It is well known that when considering perioperative transfusion strategies, patients' anemia degree, coagulation function, age, cardiopulmonary compensatory function, basal metabolic rate, and other factors are all factors to be considered[1, 4, 18, 19]. However, blood loss is clearly one of the most important factors when developing transfusion strategies. Despite the growing interest and recognition of HBL as an important parameter in perioperative blood loss, it is still underestimated by most orthopaedic surgeons. It was previously reported that mean HBL was 337 ml, which was 46.8% of TBL following posterior cervical open-door laminoplasty (EOLP). Carreon, L. Y. et al. had reported that HBL for patients underwent two or three-level posterior lumbar decompression and fusion ranging from 678-1267ml and averaged 42.3% of estimated blood loss. Unexpectedly, our result demonstrated that a substantial amount of HBL (469.5 ± 195.3ml, 57.6 % of TBL) frequently occurred following UBE surgery, which was quite larger than expected. It is however unclear what the risk factors are in UBE surgery. In this work, we retrospectively analyzed clinical information from 134 patients who underwent UBE surgery to screen and identify risk factors of HBL by multiple linear regression.
Previous literature findings have shown advanced age to be a risk factor in posterior lumbar fusion, which was similar to the results of our study[23, 24]. One possible explanation was that the elderly had poor compensatory capacity of the cardiovascular system and insufficient self-regulation because of vascular sclerosis. Another possible reason is that bleeding is more likely to infiltrate into the tissue spaces in the elderly due to muscle wastage and hypercoagulable state.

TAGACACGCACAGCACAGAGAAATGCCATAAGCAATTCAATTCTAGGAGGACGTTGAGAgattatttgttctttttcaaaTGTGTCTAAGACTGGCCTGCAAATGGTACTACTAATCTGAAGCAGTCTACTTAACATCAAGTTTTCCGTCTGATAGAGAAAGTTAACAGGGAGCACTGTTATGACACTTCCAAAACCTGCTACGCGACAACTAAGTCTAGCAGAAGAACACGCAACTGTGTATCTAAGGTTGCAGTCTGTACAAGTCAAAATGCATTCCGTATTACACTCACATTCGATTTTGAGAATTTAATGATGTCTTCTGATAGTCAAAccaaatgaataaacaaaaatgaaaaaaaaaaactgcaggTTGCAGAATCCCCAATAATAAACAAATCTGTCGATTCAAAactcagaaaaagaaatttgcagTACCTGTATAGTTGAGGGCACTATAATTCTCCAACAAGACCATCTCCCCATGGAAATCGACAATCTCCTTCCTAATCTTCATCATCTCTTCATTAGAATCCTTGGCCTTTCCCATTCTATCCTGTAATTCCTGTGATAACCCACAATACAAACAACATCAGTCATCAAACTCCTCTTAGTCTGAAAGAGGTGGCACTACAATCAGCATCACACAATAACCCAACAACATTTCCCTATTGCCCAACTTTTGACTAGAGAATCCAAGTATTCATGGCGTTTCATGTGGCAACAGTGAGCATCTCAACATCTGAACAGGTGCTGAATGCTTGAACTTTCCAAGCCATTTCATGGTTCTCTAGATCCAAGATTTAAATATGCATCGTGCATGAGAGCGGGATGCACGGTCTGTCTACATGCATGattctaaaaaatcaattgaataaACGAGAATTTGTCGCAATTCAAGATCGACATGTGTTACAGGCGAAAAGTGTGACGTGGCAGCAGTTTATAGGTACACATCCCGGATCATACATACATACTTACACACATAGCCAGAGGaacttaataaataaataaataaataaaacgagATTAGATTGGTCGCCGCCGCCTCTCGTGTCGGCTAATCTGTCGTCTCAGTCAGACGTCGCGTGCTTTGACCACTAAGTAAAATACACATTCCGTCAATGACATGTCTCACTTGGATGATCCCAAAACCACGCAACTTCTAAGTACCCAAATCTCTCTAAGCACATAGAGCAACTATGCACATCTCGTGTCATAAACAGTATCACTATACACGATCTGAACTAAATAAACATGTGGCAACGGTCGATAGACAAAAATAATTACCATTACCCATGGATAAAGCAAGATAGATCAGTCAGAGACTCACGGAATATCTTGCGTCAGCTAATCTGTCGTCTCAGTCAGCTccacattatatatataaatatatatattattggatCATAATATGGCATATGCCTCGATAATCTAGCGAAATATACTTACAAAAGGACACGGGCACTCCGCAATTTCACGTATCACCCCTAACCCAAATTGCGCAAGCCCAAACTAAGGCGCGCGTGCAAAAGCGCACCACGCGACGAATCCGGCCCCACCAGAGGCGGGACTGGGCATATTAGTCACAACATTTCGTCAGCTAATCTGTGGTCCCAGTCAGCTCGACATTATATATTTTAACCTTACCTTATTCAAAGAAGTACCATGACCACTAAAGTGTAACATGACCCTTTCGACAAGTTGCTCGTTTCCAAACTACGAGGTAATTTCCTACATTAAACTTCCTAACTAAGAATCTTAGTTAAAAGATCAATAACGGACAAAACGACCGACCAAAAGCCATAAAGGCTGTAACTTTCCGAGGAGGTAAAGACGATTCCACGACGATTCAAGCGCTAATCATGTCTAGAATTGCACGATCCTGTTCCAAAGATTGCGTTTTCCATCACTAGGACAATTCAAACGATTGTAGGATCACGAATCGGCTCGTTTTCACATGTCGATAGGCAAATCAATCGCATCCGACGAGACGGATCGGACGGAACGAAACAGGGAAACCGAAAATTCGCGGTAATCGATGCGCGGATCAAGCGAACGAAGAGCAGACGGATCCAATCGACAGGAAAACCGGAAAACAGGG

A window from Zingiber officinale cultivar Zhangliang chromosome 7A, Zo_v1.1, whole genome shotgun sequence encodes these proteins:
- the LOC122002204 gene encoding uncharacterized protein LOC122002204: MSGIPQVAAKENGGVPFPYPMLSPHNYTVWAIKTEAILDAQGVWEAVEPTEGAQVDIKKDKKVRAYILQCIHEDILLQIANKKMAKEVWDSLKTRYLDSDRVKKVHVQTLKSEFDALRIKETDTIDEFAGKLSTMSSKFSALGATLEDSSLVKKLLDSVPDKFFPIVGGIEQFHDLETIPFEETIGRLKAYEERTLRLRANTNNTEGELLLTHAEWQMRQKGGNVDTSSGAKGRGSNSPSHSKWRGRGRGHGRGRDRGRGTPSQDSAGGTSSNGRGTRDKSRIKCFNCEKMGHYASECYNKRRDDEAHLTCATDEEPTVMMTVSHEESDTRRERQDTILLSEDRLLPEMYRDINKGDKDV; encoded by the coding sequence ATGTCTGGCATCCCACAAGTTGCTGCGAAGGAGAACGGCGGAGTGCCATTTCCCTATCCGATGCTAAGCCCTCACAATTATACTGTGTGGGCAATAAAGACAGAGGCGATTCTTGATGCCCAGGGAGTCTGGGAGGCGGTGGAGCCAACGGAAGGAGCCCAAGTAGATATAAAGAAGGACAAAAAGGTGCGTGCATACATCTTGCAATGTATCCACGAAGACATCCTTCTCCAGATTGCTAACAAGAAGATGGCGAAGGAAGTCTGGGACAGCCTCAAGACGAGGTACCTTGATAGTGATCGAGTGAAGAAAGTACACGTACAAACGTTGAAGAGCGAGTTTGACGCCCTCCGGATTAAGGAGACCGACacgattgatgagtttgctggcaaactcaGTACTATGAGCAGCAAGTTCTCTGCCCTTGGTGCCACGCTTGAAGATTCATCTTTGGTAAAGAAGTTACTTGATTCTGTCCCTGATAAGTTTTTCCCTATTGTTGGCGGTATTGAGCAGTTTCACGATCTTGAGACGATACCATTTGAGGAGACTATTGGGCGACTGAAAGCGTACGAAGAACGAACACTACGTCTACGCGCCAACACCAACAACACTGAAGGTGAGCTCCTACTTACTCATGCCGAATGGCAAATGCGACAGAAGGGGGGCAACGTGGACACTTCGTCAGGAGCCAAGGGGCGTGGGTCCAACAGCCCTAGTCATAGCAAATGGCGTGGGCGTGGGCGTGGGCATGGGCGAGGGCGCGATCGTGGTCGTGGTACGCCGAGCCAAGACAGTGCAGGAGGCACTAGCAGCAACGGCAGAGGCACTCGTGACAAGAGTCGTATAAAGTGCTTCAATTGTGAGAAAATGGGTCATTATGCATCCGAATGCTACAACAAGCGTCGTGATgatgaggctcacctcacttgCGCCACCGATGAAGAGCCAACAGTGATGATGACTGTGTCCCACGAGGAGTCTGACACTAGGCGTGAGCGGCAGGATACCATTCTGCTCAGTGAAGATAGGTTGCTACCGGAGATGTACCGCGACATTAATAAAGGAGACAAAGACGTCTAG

A previous study has suggested that ASA classification was an independent risk factor of HBL in anterior cervical fusion surgery[25, 26]. Meanwhile, author suggested that patients with ASA III have a much greater HBL than those in ASA I and II. Therefore, some noted that higher ASA classification facilitated the identification of high-risk people who require blood transfusion in spine fusion surgery. Our study also arrived at similar conclusions. In the UBE surgery, the higher the ASA classification, the greater HBL in the patient[14, 27]. In contrast to patients with ASA I, those with ASA II to IV generally have poor general condition and more comorbid underlying disease. Especially, the poor tolerance of surgery and anesthesia in some patients leads to a poorer coagulation system function than in lower grade patients, resulting in more HBL.
The results of the multiple linear regression analysis indicated that PBV was one of the independent risk factors for HBL. It is noteworthy that PBV was calculated following the formula of Nadler et al. BMI was one of the parameters in the calculation of PBV, however, in our investigation, BMI was not identified as a risk factor. Further validation is needed with a large sample study. Another notable finding was that TBL was also identified as an independent risk factor of HBL. This might be because of the fact that the TBL was calculated by changes of Hct according to the Gross formula. In the present study, patients with high total blood loss also had high occult blood loss, which was similar to previous studies. Another notable finding was that postoperative Hct and Hct loss were identified as independent factors rather than postoperative Hb and Hb loss. Despite these findings, significant difference in Hct and Hb levels were observed between the pre- and postoperative group using the Student’s t test. According to published reports, perioperative hemodilution and fluid overload might be the important explanations for more Hct change[5, 30]. Therefore, this could possibly account for different significances between Hct- and Hb-related indexes in multiple linear regression analysis.